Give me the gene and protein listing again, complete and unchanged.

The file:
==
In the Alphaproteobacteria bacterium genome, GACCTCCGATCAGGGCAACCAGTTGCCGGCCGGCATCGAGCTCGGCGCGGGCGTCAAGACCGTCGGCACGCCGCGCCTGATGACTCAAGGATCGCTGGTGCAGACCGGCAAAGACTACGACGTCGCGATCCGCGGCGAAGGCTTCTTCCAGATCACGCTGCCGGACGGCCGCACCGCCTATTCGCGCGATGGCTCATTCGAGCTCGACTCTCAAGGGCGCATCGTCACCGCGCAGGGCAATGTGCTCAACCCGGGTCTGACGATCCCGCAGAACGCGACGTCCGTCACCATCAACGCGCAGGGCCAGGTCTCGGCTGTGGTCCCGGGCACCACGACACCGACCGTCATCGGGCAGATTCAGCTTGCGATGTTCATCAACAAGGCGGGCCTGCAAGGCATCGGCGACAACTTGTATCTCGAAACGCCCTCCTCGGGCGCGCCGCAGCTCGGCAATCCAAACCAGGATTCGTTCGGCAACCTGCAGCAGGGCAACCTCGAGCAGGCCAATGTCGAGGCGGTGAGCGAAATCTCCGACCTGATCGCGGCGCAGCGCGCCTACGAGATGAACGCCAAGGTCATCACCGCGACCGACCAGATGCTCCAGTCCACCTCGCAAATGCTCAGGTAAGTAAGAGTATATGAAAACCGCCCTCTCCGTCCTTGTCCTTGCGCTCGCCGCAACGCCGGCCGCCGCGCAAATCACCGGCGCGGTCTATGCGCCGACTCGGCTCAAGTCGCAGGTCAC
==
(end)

In the Alphaproteobacteria bacterium genome, GACCTCCGATCAGGGCAACCAGTTGCCGGCCGGCATCGAGCTCGGCGCGGGCGTCAAGACCGTCGGCACGCCGCGCCTGATGACTCAAGGATCGCTGGTGCAGACCGGCAAAGACTACGACGTCGCGATCCGCGGCGAAGGCTTCTTCCAGATCACGCTGCCGGACGGCCGCACCGCCTATTCGCGCGATGGCTCATTCGAGCTCGACTCTCAAGGGCGCATCGTCACCGCGCAGGGCAATGTGCTCAACCCGGGTCTGACGATCCCGCAGAACGCGACGTCCGTCACCATCAACGCGCAGGGCCAGGTCTCGGCTGTGGTCCCGGGCACCACGACACCGACCGTCATCGGGCAGATTCAGCTTGCGATGTTCATCAACAAGGCGGGCCTGCAAGGCATCGGCGACAACTTGTATCTCGAAACGCCCTCCTCGGGCGCGCCGCAGCTCGGCAATCCAAACCAGGATTCGTTCGGCAACCTGCAGCAGGGCAACCTCGAGCAGGCCAATGTCGAGGCGGTGAGCGAAATCTCCGACCTGATCGCGGCGCAGCGCGCCTACGAGATGAACGCCAAGGTCATCACCGCGACCGACCAGATGCTCCAGTCCACCTCGCAAATGCTCAGGTAAGTAAGAGTATATGAAAACCGCCCTCTCCGTCCTTGTCCTTGCGCTCGCCGCAACGCCGGCCGCCGCGCAAATCACCGGCGCGGTCTATGCGCCGACTCGGCTCAAGTCGCAGGTCAC